"The new equipment is much better than the older engines," Burge said. "That being said, we want to make sure it's controlled as much as possible."
Who: Group Against Smog and Pollution
What: Information about Marcellus shale natural gas compression station proposed in Frazer
When: 7 tonight
Where: Garfield Artworks, 4931 Penn Ave., Pittsburgh
How to comment
Written comments regarding the proposed compressor station can be sent to the Allegheny County Health Department's Air Quality Program at 301 39th St., Pittsburgh 15201.
Comments may also be e-mailed to the department.
Unless an extension is granted, comments are due by March 8.
Show commenting policy
TribLive commenting policy
You are solely responsible for your comments and by using TribLive.com you agree to our Terms of Service.
We moderate comments. Our goal is to provide substantive commentary for a general readership. By screening submissions, we provide a space where readers can share intelligent and informed commentary that enhances the quality of our news and information.
While most comments will be posted if they are on-topic and not abusive, moderating decisions are subjective. We will make them as carefully and consistently as we can. Because of the volume of reader comments, we cannot review individual moderation decisions with readers.
We value thoughtful comments representing a range of views that make their point quickly and politely. We make an effort to protect discussions from repeated comments either by the same reader or different readers.
We follow the same standards for taste as the daily newspaper. A few things we won't tolerate: personal attacks, obscenity, vulgarity, profanity (including expletives and letters followed by dashes), commercial promotion, impersonations, incoherence, proselytizing and SHOUTING. Don't include URLs to Web sites.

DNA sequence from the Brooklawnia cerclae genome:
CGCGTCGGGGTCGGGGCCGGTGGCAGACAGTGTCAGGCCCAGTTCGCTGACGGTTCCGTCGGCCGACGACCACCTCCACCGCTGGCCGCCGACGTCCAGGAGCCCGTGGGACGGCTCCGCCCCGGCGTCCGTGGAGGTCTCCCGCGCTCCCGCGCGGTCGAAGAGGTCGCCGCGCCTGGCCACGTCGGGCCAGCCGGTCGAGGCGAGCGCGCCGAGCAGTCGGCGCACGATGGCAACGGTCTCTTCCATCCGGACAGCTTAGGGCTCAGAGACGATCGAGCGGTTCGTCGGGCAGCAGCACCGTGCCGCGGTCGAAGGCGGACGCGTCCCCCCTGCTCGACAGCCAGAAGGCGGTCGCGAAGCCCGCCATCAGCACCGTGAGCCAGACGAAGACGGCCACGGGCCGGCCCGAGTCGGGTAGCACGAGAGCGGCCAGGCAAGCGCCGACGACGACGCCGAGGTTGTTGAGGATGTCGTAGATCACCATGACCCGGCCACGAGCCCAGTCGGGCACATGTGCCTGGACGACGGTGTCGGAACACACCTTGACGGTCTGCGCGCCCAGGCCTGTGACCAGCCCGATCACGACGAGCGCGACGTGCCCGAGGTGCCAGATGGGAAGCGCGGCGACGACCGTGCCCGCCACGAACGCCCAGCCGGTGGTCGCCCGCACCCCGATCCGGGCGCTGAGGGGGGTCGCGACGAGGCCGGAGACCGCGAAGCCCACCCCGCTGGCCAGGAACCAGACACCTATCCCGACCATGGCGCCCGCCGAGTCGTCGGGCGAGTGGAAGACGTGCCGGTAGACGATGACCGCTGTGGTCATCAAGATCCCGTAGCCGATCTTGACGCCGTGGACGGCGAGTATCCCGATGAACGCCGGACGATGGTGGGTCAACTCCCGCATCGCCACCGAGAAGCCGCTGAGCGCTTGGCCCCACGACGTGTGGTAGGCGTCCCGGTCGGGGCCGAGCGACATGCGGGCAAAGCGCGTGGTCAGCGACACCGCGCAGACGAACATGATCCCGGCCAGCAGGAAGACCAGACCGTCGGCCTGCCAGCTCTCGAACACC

We do not edit comments. They are either approved or deleted. We reserve the right to edit a comment that is quoted or excerpted in an article. In this case, we may fix spelling and punctuation.
We welcome strong opinions and criticism of our work, but we don't want comments to become bogged down with discussions of our policies and we will moderate accordingly.
We appreciate it when readers and people quoted in articles or blog posts point out errors of fact or emphasis and will investigate all assertions. But these suggestions should be sent via e-mail. To avoid distracting other readers, we won't publish comments that suggest a correction. Instead, corrections will be made in a blog post or in an article.
- Founder of Z&M Cycle Sales in Hempfield killed in Florida motorcycle crash
- Penguins notebook: Maatta making strides at practice
- Steelers notebook: Bryant confident in backup Jones if Big Ben can’t play
- Fabregas: To pay or not to pay: Hospital’s bill for procedure or insurer’s rate?
- New Florence man charged with killing police officer
- New York City’s salt warning rule to take effect at chain restaurants
- Uniontown man charged with rape
- Shaler woman gets top spot with group aimed at promoting kids health in school
- PennDOT details closings as work continues on Parkway West
- Progressives’ trouble with taxes
- Coping with kids: Warming up to more time indoors